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What evidence of black humor is in "Oliver Twist"?I want to talk about the black humor...

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ssyuan | Student, Undergraduate | eNotes Newbie

Posted December 25, 2009 at 4:01 PM via web

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What evidence of black humor is in "Oliver Twist"?

I want to talk about the black humor in the OT

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mwestwood | College Teacher | (Level 2) Distinguished Educator

Posted December 25, 2009 at 6:38 PM (Answer #1)

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Critic Gene Gissing calls Charles Dickens "a genial moralist, a keen satirist, and a leader in literature."  Certainly, his dark satire on public institutions comes through in many of his works, including "Oliver Twist" in which the cold-hearted Mrs. Mann starves the children under her care at the "infant farm" because she keeps the money allocated for their food.  When the children die, their deaths are ruled "accidental." Oliver lives with her until he is taken when he is nine by Mr. Bumble who is in charge of the workhouse.  After Oliver is hired out to a local mortician, he gets into a fight with another boy, Noah Claypole, and the Sowerberrys tell Mr. Bumble to come fetch the boy:

'Dear, dear!' ejaculated Mrs. Sowerberry, piously raising her eyes to the kitchen ceiling: 'this comes of being liberal!'

The liberality [satirical phrase] of Mrs. Sowerberry to Oliver had consisted in a profuse bestowal upon him of all the dirty odds and ends which nobody else would eat; so there was a great deal of meekness and self-devotion in her voluntarily remaining under Mr. Bumble's heavy accusation.

'Ah!' said Mr. Bumble, when the lady brought her eyes down to earth again; 'the only thing that can be done now, ...is to leaven him in the cellar for a day or so, till he's a little starved down; and then to take him out, and keep him on gruel all through his apprenticeship. He comes of a bad family. Excitable natures, Mrs. Sowerberry.  Both the nurse and doctor said, that that mother of his made her way  her, against difficulties and pain that would have killed any well-disposed woman, weeks before.'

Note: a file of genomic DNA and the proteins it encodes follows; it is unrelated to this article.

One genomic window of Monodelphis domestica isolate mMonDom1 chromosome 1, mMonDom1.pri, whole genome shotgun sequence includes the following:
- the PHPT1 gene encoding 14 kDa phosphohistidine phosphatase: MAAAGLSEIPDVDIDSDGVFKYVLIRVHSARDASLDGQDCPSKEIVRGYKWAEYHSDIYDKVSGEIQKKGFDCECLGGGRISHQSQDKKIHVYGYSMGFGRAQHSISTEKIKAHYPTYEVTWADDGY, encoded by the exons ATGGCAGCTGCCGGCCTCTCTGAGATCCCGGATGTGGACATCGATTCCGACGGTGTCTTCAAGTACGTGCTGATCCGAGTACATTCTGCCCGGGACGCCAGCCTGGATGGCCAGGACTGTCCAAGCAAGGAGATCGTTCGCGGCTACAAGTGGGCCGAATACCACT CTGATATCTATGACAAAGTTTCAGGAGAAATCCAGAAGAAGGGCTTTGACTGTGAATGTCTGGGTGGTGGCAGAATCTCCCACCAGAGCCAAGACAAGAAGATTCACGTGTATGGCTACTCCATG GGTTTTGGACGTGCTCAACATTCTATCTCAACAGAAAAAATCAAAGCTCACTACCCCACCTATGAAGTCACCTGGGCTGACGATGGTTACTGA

In other chapters, such as Chapter IV, Dickens's satire upon the evil lurking in the Poor Law Act, points in a darkly humorous manner to the injustices against the poor as well as to the fostering of the criminal element.  For, by the new act of 1834, outdoor sustenance of the poor was eliminated, driving them to crime.  People could not be relieved of their suffering without going into the poorhouse to work, or by turning to crime.  Describing Noah Claypole, Dickens writes of his giving in to crime, with dark humor,

how impartially the same aimable qualities are developed in the finest lord and the dirtiest ....

This dark humor of Dickens is further exemplified with Mr. Beadle' s attempts to woe Mrs. Mann, believing that such a marriage will profit him financially.  Instead, he becomes implicated in his and her crimes of thievery from Oliver's mother.  And, in his satire of the opinionated higher social classes, Dickens uses the curmudgeon, Mr. Grimwig with his "I'll eat my head" whenever someone contradicts his point of view.  Also, the man with the white vest, who concludes that the boys he sees in court will all come to "a bad end" no matter the charge.

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